The Politics of Forgetting and Remembering: Germany and Japan

All three Axis Powers—Nazi Germany, Imperial Japan and Fascist Italy—were threatened at the Casablanca Conference in January 1943 by President Roosevelt and British Prime Minister Winston Churchill that they would face “unconditional surrender”, yet only Germany became a target of that terminal condition after the war. Mussolini was overthrown in Fascist Italy in July 1943, after the landing of the Allies in Sicily in the same month. The commander of the American occupation forces in Japan, General MacArthur, kept the Japanese Emperor system formally in place and protected Emperor Hirohito from being charged and prosecuted at the International Military Tribunal of the Far East in 1946–48 for the war crimes the imperial army had committed in China since 1931. Remaining the symbolic figurehead of Japan until his natural death in 1989, his non-prosecution negatively affected the processing of the past in Japan. The lasting unwillingness of the Japanese political class to formally apologize for the crimes committed by the imperial army still overshadows North-East Asia.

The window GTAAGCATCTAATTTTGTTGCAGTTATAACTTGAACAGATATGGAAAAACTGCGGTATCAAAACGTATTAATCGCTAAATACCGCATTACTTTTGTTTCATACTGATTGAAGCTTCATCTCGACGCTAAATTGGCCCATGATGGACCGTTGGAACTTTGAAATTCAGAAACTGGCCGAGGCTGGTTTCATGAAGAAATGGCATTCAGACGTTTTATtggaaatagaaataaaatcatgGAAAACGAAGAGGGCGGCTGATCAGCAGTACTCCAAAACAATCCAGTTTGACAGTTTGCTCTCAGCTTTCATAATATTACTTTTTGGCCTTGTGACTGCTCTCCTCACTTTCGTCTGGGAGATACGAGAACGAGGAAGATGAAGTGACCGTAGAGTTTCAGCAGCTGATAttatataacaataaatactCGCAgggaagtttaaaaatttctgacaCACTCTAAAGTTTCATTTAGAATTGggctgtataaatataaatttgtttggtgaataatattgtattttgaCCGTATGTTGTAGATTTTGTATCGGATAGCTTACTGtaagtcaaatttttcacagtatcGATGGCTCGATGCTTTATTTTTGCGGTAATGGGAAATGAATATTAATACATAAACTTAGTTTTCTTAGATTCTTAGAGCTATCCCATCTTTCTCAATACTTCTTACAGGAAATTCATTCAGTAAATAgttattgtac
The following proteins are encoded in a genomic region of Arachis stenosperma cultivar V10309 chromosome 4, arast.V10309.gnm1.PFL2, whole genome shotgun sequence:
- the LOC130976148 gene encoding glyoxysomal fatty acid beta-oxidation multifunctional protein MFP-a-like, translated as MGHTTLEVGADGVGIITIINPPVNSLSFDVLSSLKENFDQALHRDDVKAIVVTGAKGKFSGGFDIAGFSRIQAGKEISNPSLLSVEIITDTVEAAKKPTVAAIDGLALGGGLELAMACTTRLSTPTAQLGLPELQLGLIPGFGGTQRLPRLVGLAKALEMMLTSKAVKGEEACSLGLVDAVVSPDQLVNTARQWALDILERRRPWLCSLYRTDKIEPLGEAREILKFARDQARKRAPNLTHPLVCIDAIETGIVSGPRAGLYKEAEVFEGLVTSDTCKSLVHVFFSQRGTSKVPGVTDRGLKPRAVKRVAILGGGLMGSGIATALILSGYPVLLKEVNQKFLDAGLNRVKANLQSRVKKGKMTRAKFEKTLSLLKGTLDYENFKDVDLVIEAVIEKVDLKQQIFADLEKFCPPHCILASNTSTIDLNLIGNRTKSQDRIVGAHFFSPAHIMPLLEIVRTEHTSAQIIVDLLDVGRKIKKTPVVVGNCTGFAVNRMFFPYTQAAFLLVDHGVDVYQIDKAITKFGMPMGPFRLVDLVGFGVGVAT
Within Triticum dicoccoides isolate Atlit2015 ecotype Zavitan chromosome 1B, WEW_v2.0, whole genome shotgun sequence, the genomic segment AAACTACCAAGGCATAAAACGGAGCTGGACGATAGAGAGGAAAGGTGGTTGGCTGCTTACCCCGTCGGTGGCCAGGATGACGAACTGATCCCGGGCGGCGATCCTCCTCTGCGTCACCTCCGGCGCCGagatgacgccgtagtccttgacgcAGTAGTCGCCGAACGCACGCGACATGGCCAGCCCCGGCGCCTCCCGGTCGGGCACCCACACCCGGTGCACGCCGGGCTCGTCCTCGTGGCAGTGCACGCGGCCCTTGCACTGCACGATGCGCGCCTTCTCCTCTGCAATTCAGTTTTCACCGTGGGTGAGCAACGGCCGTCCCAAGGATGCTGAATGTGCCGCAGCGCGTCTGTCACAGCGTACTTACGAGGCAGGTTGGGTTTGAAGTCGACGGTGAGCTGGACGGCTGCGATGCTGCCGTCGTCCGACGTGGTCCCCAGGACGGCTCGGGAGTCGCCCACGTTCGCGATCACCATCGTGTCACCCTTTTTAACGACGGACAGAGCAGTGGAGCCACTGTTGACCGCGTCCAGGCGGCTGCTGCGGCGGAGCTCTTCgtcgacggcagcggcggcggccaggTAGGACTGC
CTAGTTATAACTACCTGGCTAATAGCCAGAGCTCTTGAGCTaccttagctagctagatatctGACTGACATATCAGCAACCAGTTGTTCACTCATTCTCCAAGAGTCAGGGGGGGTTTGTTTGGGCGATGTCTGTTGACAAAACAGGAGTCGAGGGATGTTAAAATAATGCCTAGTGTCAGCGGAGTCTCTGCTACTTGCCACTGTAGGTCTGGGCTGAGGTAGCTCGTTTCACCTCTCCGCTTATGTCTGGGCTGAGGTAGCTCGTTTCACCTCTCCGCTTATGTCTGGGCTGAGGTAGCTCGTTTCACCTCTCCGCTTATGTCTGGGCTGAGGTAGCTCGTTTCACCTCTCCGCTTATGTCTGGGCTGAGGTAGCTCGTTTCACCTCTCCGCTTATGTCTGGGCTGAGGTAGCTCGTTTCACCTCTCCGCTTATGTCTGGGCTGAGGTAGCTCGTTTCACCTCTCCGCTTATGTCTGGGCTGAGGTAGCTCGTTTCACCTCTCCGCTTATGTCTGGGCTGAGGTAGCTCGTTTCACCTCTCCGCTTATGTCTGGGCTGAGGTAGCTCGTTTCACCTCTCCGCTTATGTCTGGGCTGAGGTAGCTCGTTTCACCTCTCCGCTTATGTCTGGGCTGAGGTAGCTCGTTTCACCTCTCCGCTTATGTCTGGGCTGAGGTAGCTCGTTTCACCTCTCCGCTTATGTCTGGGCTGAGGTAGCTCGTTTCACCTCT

Lecturer: Prof. Dr. Manfred Henningsen
Lecture in English

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